Summary: Jesus gives us the model for a great prayer life in the model prayer
• It is bound to happen sometime, it usually happens when we get into trouble. We are not sure where to turn for help; we feel helpless, powerless and lost.
• What do we do?
• According to a 1993 study by the Barna Research group: Most people who pray offer their prayers several times a day (52%). About one out of three people say they pray once a day (37%) when they pray. The remainder say their prayer frequency depends on the day and their circumstances.
• The subject that we are going to look at is something that almost everyone can relate to is some manner. People who call themselves Christians do this on a regular basis and people who do not consider themselves Christians do it also.
• According to a 2001 study by the Barna research group While 96% of born agains pray in a given week, 72% of non-born agains report that they have prayed in the past seven days.
• Why do people pray? Once again according to Barna research in 1994 and 1991 studies says; Americans believe in the power and impact of prayer. Four out of five (82%) believe that "prayer can change what happens in a person’s life." (1994) Nine out of ten adults (89%) agree "there is a god who watches over you and answers your prayers." (1991)
• According to these studies, most people pray because they realize or hope that it does something for them.
• Prayer seems to be a part of the lives of many people.
• During Jesus’ day as we have stated before, prayer was an important part of the religious life of the people. For many people prayer became something it was not supposed to be, a ritual to be seen by other people.
• In this part of the Sermon on the Mount, Jesus is going to address the subject of prayer.
• In this text we will see the proper attitudes for a solid prayer life and the elements of prayer.
• How many times have we given up on prayer because we did not think it would do any good? Is there anything we can do to make our prayer lives better and more fulfilling?
• Do you want to have a dynamic fulfilling prayer life? I believe that if we will listen to what Jesus has to say and take it to heart that our prayer lives will change.
• Do you want to have a solid prayer life? Listen today as we look at; Jesus on Prayer!
I. ATTITUDES FOR PRAYER (V5-8)
Effective pray springs from proper attitudes. The first attitude Jesus deals with the desire of intimacy with God. We covered this part of the text last week, but I want to take a little different approach than we did last week by looking at the intimacy issue.
A. Intimacy (5-6)
• Read verses 5-6
• Jesus was condemning the attitude of wanting to put on a show for people with our prayer life. Jesus told us that we are to pray in secret, in other words, we are praying to God, not to other people.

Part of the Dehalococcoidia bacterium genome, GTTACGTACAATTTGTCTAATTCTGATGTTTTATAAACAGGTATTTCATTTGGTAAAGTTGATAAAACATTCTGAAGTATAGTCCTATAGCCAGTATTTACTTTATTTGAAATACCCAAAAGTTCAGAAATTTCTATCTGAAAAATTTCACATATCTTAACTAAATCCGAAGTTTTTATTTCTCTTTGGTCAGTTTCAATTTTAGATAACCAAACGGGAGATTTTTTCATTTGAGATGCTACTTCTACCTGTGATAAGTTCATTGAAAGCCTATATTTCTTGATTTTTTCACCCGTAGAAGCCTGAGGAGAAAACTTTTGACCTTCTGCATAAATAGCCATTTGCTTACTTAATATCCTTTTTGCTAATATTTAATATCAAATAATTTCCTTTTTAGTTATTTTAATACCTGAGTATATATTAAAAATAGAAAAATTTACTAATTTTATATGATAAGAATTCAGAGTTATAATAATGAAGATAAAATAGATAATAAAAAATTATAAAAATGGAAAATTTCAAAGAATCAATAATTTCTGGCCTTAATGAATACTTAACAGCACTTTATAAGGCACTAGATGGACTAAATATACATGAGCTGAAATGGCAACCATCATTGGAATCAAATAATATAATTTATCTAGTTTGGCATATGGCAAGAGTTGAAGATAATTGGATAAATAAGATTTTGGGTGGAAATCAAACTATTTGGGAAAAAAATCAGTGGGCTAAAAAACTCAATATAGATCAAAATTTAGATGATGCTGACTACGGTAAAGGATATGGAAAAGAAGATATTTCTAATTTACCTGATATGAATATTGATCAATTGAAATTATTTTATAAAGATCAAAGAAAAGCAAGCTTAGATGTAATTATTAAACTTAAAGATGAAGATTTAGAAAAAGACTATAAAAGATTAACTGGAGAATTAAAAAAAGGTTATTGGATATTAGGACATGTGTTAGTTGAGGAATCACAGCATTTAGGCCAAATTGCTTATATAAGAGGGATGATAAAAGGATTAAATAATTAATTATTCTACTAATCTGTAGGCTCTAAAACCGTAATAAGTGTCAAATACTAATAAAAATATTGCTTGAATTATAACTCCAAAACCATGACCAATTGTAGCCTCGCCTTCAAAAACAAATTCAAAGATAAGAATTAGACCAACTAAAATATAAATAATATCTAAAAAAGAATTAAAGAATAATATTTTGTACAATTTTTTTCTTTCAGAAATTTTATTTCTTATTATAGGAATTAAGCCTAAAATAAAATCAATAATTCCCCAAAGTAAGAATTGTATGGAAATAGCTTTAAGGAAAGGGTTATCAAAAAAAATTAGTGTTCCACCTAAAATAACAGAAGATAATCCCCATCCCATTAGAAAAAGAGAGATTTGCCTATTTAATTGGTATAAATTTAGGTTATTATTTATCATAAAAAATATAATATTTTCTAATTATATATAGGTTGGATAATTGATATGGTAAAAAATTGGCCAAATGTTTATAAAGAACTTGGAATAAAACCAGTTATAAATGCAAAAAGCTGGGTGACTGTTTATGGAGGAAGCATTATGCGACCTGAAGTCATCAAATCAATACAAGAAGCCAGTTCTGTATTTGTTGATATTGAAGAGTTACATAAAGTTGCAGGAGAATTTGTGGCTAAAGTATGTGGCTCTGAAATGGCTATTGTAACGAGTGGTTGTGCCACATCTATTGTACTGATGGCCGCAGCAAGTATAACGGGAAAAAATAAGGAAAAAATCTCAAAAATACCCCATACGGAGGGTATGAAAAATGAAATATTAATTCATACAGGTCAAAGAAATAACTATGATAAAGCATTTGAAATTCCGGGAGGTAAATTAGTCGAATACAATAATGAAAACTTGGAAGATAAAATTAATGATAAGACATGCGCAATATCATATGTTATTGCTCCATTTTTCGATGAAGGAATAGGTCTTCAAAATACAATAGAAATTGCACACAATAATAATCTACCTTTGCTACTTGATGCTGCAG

• Our desire should be to communicate our needs to the Father with whom we have a great love and respect for.
• We are to disclose or deepest desires to the Father because we know He cares.
• Those of you who are married, do you remember the excitement of getting the opportunity to speak with your then girl friend or boy friend? Much to the chagrin of my father, Robyn and I used to burn up the long distance lines to speak to each other. I used to find creative ways to get out of classes so that I could see her.
• When we were together, it was not for show nor was it a fake relationship.
• God does not want a show or a fake relationship; He wants an intimate relationship with us!
• Another attitude that Jesus deals with is found in verses 7-8. Let’s read them. Read verses 7-8.
B. Thoughtfulness (7-8)
• As we look at verse 7, Jesus warns us not to pray like the gentiles who use meaningless repetition when we pray. We should pray neither like the Pharisees, for public recognition (vv. 5-6), nor like the pagans, with “meaningless repetitions”, (vv. 7-8).
• What does it mean to pray with meaningless or vain repetition? It does not mean that we are not be persistent in our prayers because Jesus prayed the same prayer 3 times in the garden.
• Meaningless repetition seems to indicate reciting memorized prayers without thinking about what you are saying, or multiplying words, not for the sake of communicating anything thoughtful, but for lengthening the prayer in an attempt to gain God’s attention. Pagan incantations, for example, often used every imaginable name for the god they were invoking, hoping at least one of them would “stick.” This kind of flowery rhetoric, or even nonsense syllables, common in pagan magical incantations, doesn’t impress God.